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Keeping Male Calves Entire?

18 January 2021

With calving either started or not far away, on many farms, now is the time for breeders to consider whether they castrate their bull calves or keep them entire.

Young bulls have good growth rates averaging around 1.6kg DLWG and from a carbon emissions perspective they have the lowest carbon footprint as they are one of the quickest finishing systems we have. (Less time on farm = lower carbon footprint)

If you are looking to sell these animals as stores p/kg difference between a steer and a young bull is usually in the region of 20-30p/kg as there are less buyers for store bulls and often these bulls will take a growth check due to the stress of haulage and most likely a significant change in diet.  Young bulls may need a few weeks to get moving again.

If you plan to take these animals through to finishing yourself the key considerations would be:

  • Discuss with your buyer – ensure there is a market for these bulls, fully understand price difference between bulls and steers and the weight and grade specifications required to be met to maximise the price paid for these bulls.
  • Bulls may be paid less p/kg DW than steers but their weight, grade and less time on farm should make them comparable to steers. Remember breed premiums don’t normally apply to young bulls.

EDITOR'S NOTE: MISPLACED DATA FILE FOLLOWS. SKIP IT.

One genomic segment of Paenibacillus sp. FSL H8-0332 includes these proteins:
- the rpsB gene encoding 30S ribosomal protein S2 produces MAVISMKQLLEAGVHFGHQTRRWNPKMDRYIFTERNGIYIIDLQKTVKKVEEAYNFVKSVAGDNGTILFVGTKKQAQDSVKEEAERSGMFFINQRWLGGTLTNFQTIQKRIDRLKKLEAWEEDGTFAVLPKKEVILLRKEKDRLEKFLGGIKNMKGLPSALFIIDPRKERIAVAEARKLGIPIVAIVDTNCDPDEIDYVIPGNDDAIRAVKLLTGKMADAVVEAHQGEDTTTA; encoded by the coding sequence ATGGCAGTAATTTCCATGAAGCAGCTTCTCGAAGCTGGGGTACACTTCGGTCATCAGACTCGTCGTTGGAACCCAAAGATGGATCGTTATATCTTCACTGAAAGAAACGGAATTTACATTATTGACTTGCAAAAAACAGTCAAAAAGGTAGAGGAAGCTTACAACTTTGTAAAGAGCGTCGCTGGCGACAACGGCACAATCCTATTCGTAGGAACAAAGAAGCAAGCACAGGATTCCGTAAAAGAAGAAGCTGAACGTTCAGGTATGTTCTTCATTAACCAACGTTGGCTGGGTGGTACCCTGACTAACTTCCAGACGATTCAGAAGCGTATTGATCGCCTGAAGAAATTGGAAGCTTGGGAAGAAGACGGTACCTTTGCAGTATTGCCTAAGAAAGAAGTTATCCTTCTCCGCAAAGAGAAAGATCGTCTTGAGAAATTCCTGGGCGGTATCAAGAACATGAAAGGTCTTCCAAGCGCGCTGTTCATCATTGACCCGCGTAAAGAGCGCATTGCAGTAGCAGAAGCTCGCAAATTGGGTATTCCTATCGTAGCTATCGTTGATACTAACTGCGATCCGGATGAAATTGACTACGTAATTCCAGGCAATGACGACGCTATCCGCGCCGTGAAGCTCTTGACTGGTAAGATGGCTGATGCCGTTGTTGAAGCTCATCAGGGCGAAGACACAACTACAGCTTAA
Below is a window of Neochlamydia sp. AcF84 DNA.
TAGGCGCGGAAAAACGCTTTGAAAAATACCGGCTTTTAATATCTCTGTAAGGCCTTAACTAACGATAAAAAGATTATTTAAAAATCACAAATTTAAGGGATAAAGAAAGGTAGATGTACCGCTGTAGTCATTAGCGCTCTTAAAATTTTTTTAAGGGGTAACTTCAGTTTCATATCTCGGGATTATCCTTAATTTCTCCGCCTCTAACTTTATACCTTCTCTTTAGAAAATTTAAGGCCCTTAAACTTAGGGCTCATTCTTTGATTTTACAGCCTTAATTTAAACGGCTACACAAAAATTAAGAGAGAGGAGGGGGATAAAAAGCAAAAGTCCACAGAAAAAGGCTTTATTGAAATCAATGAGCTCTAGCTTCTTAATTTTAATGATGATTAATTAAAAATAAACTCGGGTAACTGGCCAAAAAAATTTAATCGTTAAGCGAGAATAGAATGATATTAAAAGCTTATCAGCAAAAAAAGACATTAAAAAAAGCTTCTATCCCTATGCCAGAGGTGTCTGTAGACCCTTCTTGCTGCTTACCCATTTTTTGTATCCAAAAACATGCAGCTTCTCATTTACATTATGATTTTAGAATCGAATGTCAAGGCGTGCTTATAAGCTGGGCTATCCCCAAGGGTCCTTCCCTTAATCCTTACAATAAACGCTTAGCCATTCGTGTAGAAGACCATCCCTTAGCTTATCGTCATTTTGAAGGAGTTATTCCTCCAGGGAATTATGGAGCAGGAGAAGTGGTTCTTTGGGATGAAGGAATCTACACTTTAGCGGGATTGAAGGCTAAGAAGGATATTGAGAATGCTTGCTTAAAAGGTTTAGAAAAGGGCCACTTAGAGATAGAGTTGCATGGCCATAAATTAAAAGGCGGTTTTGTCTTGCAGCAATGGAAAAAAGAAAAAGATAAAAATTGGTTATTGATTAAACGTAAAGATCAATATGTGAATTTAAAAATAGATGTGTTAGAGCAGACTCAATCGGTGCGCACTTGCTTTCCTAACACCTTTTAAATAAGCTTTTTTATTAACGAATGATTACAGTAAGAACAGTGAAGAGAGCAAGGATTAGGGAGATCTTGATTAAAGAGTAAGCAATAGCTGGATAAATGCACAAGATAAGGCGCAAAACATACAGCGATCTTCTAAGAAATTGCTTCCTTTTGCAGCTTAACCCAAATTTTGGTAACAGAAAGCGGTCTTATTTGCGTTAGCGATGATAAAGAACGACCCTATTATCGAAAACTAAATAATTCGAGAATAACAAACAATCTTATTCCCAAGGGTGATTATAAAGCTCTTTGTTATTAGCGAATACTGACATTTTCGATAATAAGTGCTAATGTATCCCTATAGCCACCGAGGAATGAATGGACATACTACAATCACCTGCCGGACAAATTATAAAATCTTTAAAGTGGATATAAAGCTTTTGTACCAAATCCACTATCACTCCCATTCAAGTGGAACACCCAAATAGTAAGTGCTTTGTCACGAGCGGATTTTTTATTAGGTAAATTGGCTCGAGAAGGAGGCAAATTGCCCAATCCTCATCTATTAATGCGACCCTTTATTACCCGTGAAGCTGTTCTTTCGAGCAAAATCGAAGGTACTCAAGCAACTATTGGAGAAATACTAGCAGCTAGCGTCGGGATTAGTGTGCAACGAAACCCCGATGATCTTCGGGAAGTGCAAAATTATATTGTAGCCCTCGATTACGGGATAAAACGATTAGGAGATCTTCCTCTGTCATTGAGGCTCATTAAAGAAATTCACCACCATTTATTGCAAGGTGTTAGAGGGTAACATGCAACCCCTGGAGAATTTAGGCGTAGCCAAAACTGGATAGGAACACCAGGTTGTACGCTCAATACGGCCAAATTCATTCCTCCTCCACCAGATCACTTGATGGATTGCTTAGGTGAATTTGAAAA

• They need intensively fed from weaning (if not before) to ensure adequate weight gain and that they are finished in the narrow 12-16 month age specification.
  • Heifer calves being caught by bulls is an increasing problem. Batching cows and calves into heifer calf and bull calf groups from 6 months of age is a good way to avoid unwanted pregnancies.
  • Bull systems use very intensive finishing systems and require careful transition on to full finishing diet to decrease acidosis risk.
  • Suited to arable / mixed farms where there is straw and grain available as they require ad-lib straw in diet (in addition to bedding).
  • When housed ideally kept in separate sheds from heifers / cows to avoid any excitement/distractions reducing the bulls’ performance and reduce the risk of fighting in the bull pen.
  • When housed avoid mixing groups of bulls as they will have a hierarchy and mixing will risk fighting and injury, again reducing growth rate. If bulls must be mixed, consider doing it outside in a handling area which would be a neutral environment for them.
  • Regular weighing once they are up to age to monitor weight to ensure they are within specification, with a greater kill out percentage than steers (55-60% KO breed dependant).
  • Ensure adequate safety measures are in place for individuals working with the bulls.
  • Stress levels need to be kept to a minimum (especially in the lead up to slaughter) to reduce the risk of ‘dark cutting meat’ which can lead to the meat being rejected from the customer.

Finishing young bulls does have its challenges and requires careful management, however when done right it can be a very efficient enterprise and return a good margin.

Lesley Wylie,

Three young bulls in cattle shed

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